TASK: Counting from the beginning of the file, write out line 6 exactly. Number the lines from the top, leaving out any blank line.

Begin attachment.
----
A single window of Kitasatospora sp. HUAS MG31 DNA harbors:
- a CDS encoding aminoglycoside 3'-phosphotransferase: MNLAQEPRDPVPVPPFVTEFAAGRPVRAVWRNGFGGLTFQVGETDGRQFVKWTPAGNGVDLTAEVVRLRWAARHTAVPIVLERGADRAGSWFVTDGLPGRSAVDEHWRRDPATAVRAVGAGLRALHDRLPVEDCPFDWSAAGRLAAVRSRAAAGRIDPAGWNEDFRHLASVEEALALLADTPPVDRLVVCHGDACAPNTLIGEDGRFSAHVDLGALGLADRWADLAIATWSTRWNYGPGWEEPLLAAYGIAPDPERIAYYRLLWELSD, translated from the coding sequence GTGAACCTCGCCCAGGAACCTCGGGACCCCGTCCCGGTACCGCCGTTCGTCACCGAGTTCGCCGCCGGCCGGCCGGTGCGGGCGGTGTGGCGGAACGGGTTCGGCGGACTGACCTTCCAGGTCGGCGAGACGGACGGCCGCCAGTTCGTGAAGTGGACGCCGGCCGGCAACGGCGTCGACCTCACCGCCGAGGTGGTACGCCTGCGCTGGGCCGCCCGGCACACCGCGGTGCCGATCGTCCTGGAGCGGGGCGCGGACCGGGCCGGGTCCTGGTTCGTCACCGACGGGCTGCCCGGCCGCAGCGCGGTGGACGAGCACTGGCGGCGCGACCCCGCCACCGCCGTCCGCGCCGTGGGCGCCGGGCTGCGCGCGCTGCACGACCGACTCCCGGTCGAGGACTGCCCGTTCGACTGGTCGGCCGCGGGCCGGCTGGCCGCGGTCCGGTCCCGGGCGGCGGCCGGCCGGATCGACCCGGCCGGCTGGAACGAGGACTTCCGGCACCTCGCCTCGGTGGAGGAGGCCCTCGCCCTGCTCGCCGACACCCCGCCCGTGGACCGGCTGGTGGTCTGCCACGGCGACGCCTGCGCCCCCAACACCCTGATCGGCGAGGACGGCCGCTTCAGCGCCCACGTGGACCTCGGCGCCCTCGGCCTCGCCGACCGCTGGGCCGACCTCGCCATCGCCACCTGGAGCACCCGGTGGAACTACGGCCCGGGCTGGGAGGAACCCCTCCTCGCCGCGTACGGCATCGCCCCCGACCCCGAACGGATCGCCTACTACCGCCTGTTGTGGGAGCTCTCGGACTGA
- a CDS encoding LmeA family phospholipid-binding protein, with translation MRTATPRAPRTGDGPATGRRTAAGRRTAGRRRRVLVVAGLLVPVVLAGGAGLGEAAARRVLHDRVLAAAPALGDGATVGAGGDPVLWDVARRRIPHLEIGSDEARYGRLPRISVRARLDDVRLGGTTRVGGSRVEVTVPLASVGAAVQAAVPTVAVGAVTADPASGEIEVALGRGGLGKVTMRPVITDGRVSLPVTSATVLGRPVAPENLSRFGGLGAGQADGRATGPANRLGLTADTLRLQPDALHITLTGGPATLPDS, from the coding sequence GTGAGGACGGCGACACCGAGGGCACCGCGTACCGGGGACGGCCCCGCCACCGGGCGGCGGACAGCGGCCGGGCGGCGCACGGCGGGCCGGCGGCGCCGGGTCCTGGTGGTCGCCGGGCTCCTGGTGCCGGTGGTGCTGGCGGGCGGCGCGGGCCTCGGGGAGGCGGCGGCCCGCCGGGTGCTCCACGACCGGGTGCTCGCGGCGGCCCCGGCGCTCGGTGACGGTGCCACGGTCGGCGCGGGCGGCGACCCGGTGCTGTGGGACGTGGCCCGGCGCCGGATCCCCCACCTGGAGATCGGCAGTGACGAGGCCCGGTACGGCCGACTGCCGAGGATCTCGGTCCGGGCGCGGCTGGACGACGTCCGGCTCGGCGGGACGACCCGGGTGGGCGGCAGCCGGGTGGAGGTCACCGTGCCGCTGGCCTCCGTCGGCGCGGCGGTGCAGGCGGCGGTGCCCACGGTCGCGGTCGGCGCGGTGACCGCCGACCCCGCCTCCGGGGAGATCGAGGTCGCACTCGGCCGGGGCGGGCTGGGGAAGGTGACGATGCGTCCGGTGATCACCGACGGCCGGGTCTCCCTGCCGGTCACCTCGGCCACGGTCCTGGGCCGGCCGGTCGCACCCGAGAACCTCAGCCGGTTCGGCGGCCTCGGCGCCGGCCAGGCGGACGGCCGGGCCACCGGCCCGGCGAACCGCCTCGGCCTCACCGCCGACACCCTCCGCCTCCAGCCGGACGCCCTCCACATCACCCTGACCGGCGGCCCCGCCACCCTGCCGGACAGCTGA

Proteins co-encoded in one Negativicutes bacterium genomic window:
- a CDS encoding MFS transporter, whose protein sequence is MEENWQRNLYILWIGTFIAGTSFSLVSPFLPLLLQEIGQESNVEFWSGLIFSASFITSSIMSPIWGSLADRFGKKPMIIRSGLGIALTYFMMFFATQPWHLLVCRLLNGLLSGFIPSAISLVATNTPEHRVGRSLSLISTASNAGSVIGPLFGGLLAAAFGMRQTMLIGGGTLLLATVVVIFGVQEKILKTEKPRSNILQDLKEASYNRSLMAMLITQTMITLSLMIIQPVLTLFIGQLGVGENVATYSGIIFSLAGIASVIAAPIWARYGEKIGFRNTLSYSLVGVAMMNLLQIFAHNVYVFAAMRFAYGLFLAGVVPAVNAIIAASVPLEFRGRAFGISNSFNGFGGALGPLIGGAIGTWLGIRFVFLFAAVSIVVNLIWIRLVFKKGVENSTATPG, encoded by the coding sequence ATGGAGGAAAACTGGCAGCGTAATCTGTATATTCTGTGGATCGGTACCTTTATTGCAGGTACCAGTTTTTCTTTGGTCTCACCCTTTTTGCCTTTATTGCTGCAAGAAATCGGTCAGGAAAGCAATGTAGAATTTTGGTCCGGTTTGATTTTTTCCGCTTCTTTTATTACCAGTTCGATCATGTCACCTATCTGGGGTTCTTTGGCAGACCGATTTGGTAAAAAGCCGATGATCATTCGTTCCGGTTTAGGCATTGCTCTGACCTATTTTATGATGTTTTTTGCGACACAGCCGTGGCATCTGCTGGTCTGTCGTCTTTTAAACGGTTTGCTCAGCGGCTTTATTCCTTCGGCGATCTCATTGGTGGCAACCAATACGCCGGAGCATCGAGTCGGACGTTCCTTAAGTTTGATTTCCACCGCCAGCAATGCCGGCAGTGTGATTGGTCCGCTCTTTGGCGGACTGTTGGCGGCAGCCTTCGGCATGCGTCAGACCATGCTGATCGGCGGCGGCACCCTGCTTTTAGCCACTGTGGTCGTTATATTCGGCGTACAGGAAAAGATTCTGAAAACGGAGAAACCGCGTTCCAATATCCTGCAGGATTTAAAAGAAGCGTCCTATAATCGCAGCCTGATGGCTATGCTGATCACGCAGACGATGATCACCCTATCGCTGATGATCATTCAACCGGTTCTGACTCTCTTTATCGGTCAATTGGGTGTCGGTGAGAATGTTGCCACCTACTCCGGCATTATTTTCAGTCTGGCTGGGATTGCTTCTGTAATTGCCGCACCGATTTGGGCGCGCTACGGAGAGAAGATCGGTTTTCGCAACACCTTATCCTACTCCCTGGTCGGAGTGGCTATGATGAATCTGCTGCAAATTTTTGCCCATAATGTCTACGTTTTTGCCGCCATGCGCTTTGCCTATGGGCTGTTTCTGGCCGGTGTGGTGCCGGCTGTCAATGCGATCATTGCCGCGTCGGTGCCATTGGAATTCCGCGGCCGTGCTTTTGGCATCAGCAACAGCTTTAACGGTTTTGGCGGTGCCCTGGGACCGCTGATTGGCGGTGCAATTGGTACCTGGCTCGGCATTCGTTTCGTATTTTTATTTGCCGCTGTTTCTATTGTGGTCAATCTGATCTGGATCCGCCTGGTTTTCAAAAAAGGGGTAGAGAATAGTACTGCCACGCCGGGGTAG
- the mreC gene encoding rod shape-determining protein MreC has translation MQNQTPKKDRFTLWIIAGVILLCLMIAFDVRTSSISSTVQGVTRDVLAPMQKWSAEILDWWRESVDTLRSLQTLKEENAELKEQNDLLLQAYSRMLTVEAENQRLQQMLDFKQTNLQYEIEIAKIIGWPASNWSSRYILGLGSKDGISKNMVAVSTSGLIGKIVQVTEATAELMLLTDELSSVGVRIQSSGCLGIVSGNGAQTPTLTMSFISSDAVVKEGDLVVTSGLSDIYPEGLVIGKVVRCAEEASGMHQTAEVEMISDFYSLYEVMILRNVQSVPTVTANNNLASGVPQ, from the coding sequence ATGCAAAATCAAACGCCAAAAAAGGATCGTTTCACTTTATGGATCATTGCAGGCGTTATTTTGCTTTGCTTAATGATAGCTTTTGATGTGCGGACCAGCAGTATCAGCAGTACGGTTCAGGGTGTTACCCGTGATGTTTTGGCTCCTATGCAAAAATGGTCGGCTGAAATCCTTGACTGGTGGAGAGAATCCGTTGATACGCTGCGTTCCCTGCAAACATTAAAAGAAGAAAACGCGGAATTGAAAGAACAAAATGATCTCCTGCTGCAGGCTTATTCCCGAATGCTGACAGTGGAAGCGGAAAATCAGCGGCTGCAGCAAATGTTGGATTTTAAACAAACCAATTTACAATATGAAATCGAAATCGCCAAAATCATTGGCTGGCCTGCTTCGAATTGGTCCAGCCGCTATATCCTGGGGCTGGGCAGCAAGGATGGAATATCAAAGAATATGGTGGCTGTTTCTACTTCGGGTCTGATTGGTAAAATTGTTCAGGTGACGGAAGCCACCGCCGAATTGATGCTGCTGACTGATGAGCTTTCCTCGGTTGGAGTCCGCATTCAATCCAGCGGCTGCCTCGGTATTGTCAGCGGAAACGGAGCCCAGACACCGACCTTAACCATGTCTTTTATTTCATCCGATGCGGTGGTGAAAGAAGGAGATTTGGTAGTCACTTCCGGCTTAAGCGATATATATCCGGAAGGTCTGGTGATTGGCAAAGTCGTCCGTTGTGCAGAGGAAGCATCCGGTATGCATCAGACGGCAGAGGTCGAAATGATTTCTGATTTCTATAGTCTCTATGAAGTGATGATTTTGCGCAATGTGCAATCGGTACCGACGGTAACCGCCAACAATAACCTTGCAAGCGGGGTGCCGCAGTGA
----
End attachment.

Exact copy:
- the mreC gene encoding rod shape-determining protein MreC has translation MQNQTPKKDRFTLWIIAGVILLCLMIAFDVRTSSISSTVQGVTRDVLAPMQKWSAEILDWWRESVDTLRSLQTLKEENAELKEQNDLLLQAYSRMLTVEAENQRLQQMLDFKQTNLQYEIEIAKIIGWPASNWSSRYILGLGSKDGISKNMVAVSTSGLIGKIVQVTEATAELMLLTDELSSVGVRIQSSGCLGIVSGNGAQTPTLTMSFISSDAVVKEGDLVVTSGLSDIYPEGLVIGKVVRCAEEASGMHQTAEVEMISDFYSLYEVMILRNVQSVPTVTANNNLASGVPQ, from the coding sequence ATGCAAAATCAAACGCCAAAAAAGGATCGTTTCACTTTATGGATCATTGCAGGCGTTATTTTGCTTTGCTTAATGATAGCTTTTGATGTGCGGACCAGCAGTATCAGCAGTACGGTTCAGGGTGTTACCCGTGATGTTTTGGCTCCTATGCAAAAATGGTCGGCTGAAATCCTTGACTGGTGGAGAGAATCCGTTGATACGCTGCGTTCCCTGCAAACATTAAAAGAAGAAAACGCGGAATTGAAAGAACAAAATGATCTCCTGCTGCAGGCTTATTCCCGAATGCTGACAGTGGAAGCGGAAAATCAGCGGCTGCAGCAAATGTTGGATTTTAAACAAACCAATTTACAATATGAAATCGAAATCGCCAAAATCATTGGCTGGCCTGCTTCGAATTGGTCCAGCCGCTATATCCTGGGGCTGGGCAGCAAGGATGGAATATCAAAGAATATGGTGGCTGTTTCTACTTCGGGTCTGATTGGTAAAATTGTTCAGGTGACGGAAGCCACCGCCGAATTGATGCTGCTGACTGATGAGCTTTCCTCGGTTGGAGTCCGCATTCAATCCAGCGGCTGCCTCGGTATTGTCAGCGGAAACGGAGCCCAGACACCGACCTTAACCATGTCTTTTATTTCATCCGATGCGGTGGTGAAAGAAGGAGATTTGGTAGTCACTTCCGGCTTAAGCGATATATATCCGGAAGGTCTGGTGATTGGCAAAGTCGTCCGTTGTGCAGAGGAAGCATCCGGTATGCATCAGACGGCAGAGGTCGAAATGATTTCTGATTTCTATAGTCTCTATGAAGTGATGATTTTGCGCAATGTGCAATCGGTACCGACGGTAACCGCCAACAATAACCTTGCAAGCGGGGTGCCGCAGTGA